The benefits of ongoing temperature monitoring using a cattle bolus
The Food and Agriculture Organisation of the United Nations (FAO) is the body mandated to reduce poverty and hunger. In achieving these aims, this organisation focuses on the prevention, detection, and response to disease. In this regard, it has identified new technologies as a way to improve yields and protect livestock.
The state of food security in 2021 is one deeply impacted by the COVID-19 pandemic. The effect on incomes and supply chains, combined with traditional issues, are causes of hunger. Farmers are encountering mounting challenges around feeding a growing world population. In addition to the increasing number of people to feed (and the land required to house them), factors like climate change, dwindling resources, and unsustainable traditional farming processes make a smarter approach imperative.
What’s more, consumer expectations are changing. Consumers are more concerned than ever about traceability, antibiotic use, sustainability, animal health, and full supply chain transparency. For cattle and dairy farmers, this appears to be a lot to contend with – and that’s how smart technologies stand to be the shortest route to success in combating many of these challenges and streamlining farming operations.
According to Deloitte, smart animal health and monitoring could reduce losses by at least 65%. By increasing the health and viability of an increased number of animals – and coming up with overall more cost-effective operations – livestock farming and herd management has the potential to achieve easy gains for production.
The benefits of Smarter Technologies Group’s cattle bolus are:
Reduced spread of disease. Reduced mortalities
Real-time insights into temperature fluctuations have the benefit of early disease detection. It can take some time for cattle to show outward symptoms of disease – by which time contagion could move through the herd. This data is delivered directly (and to the remote dashboard of) farmers and allocated personnel. Managers and owners can forward information remotely to vets, which also saves costs on call outs.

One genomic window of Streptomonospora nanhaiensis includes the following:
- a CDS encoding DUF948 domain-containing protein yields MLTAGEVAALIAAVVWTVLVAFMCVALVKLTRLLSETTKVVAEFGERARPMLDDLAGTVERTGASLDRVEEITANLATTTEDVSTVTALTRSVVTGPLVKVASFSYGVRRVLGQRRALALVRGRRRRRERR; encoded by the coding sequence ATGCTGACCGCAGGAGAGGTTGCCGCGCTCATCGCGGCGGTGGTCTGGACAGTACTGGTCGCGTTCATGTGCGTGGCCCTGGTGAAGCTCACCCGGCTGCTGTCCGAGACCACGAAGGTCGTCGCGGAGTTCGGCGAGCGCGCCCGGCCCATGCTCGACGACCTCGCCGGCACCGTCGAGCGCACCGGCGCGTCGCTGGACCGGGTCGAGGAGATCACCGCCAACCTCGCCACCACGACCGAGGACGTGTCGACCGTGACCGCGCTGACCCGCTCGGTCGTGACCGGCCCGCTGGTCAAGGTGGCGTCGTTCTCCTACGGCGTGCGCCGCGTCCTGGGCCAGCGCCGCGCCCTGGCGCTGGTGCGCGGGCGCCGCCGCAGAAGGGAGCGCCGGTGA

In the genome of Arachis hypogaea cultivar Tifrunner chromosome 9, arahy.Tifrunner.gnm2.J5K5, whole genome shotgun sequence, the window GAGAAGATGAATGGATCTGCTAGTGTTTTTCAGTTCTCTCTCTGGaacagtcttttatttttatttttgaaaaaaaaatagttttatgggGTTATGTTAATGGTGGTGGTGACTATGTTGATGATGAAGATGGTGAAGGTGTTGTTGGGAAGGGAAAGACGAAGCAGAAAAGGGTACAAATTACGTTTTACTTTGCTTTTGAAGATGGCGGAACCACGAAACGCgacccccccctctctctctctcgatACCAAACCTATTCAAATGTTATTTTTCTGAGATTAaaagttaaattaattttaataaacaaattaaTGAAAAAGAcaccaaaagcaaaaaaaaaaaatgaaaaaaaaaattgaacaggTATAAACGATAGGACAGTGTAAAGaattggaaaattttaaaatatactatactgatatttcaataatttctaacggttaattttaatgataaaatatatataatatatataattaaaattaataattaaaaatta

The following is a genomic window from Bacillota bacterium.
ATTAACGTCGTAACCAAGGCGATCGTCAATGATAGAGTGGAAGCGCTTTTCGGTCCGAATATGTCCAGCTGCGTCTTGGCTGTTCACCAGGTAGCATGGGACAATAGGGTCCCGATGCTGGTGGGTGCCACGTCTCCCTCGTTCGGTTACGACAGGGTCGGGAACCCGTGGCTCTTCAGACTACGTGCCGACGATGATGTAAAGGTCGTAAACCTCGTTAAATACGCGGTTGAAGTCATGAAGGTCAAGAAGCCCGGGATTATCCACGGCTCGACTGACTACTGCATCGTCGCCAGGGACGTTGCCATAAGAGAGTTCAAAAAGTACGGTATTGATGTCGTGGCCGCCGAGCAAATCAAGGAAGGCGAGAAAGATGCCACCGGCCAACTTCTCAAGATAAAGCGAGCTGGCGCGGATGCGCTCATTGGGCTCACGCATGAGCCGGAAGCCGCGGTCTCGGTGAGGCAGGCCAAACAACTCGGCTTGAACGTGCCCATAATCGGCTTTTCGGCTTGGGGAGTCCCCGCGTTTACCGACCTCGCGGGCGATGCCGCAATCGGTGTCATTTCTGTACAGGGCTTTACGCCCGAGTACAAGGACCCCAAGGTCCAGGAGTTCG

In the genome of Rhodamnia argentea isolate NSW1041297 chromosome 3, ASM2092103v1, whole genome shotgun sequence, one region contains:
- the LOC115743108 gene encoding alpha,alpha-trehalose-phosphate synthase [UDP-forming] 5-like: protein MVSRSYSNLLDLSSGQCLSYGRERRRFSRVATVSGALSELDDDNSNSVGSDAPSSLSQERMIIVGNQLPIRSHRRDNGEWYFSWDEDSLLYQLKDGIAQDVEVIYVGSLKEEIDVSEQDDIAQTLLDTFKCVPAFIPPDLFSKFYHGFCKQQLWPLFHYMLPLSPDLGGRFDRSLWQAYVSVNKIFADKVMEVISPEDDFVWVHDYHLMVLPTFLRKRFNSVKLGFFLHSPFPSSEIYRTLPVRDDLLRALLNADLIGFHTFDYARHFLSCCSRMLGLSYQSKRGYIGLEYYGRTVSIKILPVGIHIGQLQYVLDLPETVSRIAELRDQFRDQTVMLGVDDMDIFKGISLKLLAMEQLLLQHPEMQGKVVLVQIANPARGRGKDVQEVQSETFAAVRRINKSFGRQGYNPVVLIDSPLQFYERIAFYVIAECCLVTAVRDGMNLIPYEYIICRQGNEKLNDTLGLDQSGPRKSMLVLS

This data-driven process allows for early containment and averts the spread of disease. Additionally, it gives farmers the ability to react to stress indicators. This also has the effect of reduced reliance on antibiotics and lower mortalities. This enhanced veterinary control means better cost control around herd health management too.
Lactation and calving
Consistent temperature monitoring also helps farmers to predict calving. This increases the viability of every animal and empowers farmers to engage in veterinary intervention where necessary. Temperature can also provide some excellent insights for the purposes of lactation and these data readings are a foundation for practices to enhance milk production.
Reduced labour costs. Increased productivity. Saved time and money
Traditional processes around livestock health and temperature monitoring are a labour-intensive and costly affair. Smart technologies for herd management and livestock health not only reduce losses, but improve productivity for increased profits and cost savings. As a consequence of this, manpower and cashflow can be utilised where it is really needed to drive efficiency ad scale.